I have had this blog up for one day, almost 24 hours, and currently have 132 comments on the first “hello world” post. Needless to say, this is all SPAM.
There are, of course, many anti-spam solutions available for WordPress; however, for the sake of this exercise, we’re going to ignore those. If I were building this for a client, I would install a plugin and move on with my day.
If I were installing this for a client, I would also not be self-hosting WordPress, but that’s another story.
Okay. First step. Managing SPAM Comments.
In the WordPress admin panel, you can navigate to /wp-admin/edit-comments.php and manage the comments one by one, or eight at a time. You can select them as spam or delete them.
At the current count of … 152 SPAM comments, this is time consuming and not fun.
So. Let’s explore other ways to manage these SPAM comments.
Before I figure out how I want to manage these SPAM comments, I want to get a good idea of the data.
To do that, I’m going to download the comments and then review the data with python and pandas.
Getting the Data
I like to use WP-CLI as a tool to manage my WordPress installations. There are install instructions at the link provided. WP-CLI is a command line tool that allows a developer to run commands against their WordPress site. If you are comfortable with working in a Linux terminal, I would recommend you take a look at WP-CLI.
As an example, for this project, I can login to my server (or run this remotely, which I do) and run a command to get all the comments from my site:
wp comment list
And that provides the following output:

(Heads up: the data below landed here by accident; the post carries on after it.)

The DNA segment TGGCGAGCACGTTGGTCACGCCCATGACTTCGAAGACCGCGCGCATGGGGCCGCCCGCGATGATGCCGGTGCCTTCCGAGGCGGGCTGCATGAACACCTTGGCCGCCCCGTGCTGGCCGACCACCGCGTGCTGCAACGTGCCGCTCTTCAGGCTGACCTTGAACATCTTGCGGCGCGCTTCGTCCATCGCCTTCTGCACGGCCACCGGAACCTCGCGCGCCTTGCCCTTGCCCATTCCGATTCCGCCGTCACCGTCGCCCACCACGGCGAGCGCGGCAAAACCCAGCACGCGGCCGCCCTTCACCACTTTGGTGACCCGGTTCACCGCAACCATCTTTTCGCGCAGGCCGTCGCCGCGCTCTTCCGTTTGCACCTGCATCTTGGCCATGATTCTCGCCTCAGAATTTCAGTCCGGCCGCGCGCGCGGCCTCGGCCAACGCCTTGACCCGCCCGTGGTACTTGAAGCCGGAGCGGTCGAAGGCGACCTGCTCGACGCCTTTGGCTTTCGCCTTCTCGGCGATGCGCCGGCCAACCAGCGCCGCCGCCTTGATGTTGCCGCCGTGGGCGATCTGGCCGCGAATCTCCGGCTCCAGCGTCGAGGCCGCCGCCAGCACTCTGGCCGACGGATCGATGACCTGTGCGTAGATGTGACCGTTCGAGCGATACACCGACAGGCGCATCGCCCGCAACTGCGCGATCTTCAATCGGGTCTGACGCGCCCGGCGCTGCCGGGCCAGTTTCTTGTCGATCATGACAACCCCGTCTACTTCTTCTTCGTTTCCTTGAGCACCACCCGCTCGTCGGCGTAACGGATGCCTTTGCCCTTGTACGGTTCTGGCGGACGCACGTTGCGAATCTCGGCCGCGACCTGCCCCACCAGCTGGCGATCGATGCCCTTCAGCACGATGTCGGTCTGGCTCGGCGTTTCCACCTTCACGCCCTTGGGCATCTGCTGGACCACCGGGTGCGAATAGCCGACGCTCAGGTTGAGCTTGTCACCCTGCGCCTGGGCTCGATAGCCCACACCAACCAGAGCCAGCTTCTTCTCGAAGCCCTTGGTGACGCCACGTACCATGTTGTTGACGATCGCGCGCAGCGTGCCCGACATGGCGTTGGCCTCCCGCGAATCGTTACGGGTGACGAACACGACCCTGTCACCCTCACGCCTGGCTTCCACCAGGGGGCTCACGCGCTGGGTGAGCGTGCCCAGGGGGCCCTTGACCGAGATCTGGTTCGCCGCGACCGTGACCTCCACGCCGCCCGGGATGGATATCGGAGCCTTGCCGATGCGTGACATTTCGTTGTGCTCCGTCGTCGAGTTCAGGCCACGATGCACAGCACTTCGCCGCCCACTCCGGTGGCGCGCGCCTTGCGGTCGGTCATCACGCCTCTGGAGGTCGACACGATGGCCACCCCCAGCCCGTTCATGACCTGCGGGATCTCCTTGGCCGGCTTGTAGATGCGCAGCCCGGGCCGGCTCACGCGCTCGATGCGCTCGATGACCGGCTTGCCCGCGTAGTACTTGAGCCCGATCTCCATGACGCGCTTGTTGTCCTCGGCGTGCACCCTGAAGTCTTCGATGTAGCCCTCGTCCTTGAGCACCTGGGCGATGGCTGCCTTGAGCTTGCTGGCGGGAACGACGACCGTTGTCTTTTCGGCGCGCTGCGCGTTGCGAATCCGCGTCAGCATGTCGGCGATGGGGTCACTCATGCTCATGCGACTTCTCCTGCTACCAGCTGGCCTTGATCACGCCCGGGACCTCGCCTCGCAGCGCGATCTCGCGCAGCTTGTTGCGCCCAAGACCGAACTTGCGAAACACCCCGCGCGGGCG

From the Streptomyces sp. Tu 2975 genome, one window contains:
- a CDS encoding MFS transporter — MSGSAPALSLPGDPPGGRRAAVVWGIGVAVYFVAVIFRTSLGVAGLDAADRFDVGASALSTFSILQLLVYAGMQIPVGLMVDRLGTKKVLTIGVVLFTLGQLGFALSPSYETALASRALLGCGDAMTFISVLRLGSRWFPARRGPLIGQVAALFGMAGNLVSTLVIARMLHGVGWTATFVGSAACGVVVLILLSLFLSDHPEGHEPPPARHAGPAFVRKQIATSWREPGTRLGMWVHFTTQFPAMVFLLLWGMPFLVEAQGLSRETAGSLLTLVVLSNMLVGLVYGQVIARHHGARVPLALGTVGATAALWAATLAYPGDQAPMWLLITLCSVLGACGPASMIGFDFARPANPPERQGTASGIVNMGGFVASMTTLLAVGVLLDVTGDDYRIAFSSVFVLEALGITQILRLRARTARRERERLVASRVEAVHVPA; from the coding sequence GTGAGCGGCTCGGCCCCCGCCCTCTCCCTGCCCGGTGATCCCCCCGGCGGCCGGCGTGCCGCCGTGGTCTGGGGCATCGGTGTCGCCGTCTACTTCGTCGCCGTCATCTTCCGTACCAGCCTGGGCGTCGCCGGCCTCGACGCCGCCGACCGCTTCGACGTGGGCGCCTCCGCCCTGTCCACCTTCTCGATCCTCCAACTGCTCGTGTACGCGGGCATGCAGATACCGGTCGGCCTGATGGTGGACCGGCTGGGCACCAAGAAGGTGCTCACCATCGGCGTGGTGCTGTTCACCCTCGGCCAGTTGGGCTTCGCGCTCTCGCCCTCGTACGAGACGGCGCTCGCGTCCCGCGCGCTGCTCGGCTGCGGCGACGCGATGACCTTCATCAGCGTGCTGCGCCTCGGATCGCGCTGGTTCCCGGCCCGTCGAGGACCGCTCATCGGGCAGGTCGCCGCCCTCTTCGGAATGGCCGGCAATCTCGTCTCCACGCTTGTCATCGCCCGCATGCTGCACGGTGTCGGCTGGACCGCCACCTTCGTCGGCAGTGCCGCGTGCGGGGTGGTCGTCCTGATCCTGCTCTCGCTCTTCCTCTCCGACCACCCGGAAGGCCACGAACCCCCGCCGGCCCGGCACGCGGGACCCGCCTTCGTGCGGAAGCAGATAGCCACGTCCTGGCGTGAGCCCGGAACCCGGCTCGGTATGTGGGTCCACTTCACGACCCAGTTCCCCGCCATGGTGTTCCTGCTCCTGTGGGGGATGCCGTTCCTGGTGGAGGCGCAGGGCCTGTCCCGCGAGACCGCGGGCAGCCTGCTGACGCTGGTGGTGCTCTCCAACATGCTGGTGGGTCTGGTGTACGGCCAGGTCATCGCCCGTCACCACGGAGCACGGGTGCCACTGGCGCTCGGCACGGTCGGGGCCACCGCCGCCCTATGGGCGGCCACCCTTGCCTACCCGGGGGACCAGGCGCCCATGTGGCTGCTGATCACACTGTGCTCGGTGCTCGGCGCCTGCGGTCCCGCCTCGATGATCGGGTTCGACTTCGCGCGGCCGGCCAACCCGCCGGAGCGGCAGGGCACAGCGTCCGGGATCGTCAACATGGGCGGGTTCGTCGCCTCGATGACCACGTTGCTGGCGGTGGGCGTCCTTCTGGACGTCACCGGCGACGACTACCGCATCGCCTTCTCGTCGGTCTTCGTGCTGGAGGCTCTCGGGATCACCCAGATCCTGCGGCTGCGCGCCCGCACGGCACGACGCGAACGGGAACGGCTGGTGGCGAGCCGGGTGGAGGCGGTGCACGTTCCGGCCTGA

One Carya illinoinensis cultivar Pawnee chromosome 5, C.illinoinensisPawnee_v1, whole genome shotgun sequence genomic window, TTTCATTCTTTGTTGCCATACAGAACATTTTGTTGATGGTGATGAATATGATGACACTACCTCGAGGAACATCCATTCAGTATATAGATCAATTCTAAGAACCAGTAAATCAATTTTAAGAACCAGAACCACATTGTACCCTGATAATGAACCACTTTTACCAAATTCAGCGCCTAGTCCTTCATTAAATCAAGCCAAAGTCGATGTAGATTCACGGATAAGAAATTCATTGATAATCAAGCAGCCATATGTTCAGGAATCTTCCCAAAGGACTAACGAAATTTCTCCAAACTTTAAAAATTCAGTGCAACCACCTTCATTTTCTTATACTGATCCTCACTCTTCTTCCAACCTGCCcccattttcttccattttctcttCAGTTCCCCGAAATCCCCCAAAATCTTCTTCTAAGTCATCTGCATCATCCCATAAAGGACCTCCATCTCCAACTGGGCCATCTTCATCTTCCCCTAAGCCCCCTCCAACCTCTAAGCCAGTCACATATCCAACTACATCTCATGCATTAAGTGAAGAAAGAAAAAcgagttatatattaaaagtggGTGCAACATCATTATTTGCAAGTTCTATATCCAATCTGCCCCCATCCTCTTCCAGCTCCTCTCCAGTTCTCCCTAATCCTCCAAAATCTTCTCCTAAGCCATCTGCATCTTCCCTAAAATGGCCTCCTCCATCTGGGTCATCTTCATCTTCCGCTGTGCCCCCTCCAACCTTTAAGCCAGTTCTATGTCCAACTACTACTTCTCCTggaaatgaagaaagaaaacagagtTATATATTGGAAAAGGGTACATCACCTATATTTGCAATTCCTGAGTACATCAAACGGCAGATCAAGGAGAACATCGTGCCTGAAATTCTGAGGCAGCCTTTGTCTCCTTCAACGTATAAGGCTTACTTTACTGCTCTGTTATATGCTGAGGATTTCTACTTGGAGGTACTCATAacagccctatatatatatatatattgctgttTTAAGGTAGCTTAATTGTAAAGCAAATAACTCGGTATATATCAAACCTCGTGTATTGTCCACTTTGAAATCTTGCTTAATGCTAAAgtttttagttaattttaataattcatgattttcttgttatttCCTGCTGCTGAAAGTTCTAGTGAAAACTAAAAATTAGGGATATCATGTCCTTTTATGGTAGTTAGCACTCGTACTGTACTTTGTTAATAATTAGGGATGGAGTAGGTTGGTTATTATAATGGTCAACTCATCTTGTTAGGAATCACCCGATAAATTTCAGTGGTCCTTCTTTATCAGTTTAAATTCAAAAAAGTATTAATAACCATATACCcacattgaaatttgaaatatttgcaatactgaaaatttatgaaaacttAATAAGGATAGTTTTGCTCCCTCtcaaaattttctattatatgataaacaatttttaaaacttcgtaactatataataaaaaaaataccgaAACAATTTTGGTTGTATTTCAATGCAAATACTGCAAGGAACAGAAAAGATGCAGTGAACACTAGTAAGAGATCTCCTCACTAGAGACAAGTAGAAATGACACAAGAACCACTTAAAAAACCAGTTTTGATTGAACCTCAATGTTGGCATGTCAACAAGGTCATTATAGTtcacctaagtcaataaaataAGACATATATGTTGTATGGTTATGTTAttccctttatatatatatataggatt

That’s a helpful start. There are; however, other fields available with comments that are not available in the default list. You can review the docs here: https://developer.wordpress.org/cli/commands/comment/list/
For this project, two things I want that are not in the default list are comment_author_IP, comment_author_url and comment_content. I want to see where these SPAM comments are coming from, what the author posted as their URL; and, what the content of the comment was.
I also want the output to be a CSV file because I’m going to parse it and look at it further and I want to save it to a file. This changes my command to the following:
wp comment list --fields=comment_ID,comment_date,comment_author_IP,comment_author_url,comment_content --format=json > data/spam_report.csv
I run that command and it saves the output to my local as a CSV file
Parsing the data
Now that I’ve download my comments in a CSV file, I want to parse the data and see what we can see.
I use python, pandas and jupyter notebook for this task. Installing those is a discussion by itself and perhaps its own future article, although there are already plenty of sources for that. For now I will just focus on parsing the data.
First, after starting my jupyter notebook server, I import pandas and read the downloaded CSV file into a dataframe
From the screenshot, we can see I have, at this count, 166 comments that are, safe to say, all spam.
One thing I’m curious about: where are these coming from? For that, I’ll group by the IP address and get a count.
Out of the list, I have five very similar IP addresses that seem to be causing the majority of the comment SPAM.
Let’s take a look at the author URL’s as well
And let’s take a look at the domains
So I have a process now where I can download the comment spam (or I guess all comments) and analyze some basic information.
There are a couple of things I can do now. I could programmatically mark them all as spam. I can also programmatically delete them. However, that only solves for this batch. What I want to do is see if I can create my own spam filter and block this on my own, without a third party paid service.
Again, if I were doing this for a client, I would go grab one those existing services and be done with it.
Next, I will work on attempting to determine which of these comments are spam and which are not.
More to come….